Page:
Sunday, June 21, 2009

Love your Enemy

I've been thinking a lot about forgiveness lately, especially related to the emotional component of how love and hate/anger are related to forgiveness. The Biblical passage that has me stumped is in Matthew 5 where Jesus teaches us to "Love your enemies."

An enemy is "one who feels hatred toward, intends injury to, or opposes the interests of another; a foe." Jesus doesn't say befriend your enemy. Jesus doesn't say feel good feelings about your enemy. Jesus doesn't even say forgive your enemy. If my enemy were to repent and ask for forgiveness, and I were to forgive and reconcile with that person, then he would no longer be my enemy. This command is all about *my* behavior irrespective of what my enemy does. It is a hard command, very hard. Maybe the hardest of them all. It is very asymmetrical. Someone does evil to me, but I return that with good. That is the point Jesus is making.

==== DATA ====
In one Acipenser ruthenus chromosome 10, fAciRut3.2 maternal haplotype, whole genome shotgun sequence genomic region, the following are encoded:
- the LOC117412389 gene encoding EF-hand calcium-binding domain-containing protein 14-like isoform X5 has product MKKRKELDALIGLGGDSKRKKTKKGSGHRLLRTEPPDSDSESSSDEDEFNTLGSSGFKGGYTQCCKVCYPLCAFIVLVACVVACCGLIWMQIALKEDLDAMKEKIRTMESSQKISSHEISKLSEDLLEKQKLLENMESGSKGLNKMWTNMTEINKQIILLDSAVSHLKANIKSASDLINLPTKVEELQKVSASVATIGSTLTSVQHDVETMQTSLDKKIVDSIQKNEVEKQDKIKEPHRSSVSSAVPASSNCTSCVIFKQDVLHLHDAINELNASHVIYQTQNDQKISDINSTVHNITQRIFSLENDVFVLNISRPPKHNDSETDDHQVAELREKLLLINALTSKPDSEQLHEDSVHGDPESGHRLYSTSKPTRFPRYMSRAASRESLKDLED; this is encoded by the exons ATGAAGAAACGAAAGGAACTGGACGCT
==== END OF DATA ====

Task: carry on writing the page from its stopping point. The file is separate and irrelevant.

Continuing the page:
So, can I love my enemy and still be angry at him? That probably depends on how my enemy responds to my loving behavior. If I can win this asymmetrical battle by overcoming evil with good, chances are my emotions will follow. And, perhaps my my enemy will repent or at least relent or even turn from their wicked ways and seek God, but I cannot count on that. I may continue to be attacked in which case I can put up boundaries or flee if possible. There are no guarantees. If all I get is continued persecution I'm left to depend on Romans 12:19. Jesus does offer a little bit of help. He says "pray for those who persecute you." Take it to God, and maybe He will help us with this very hard teaching.

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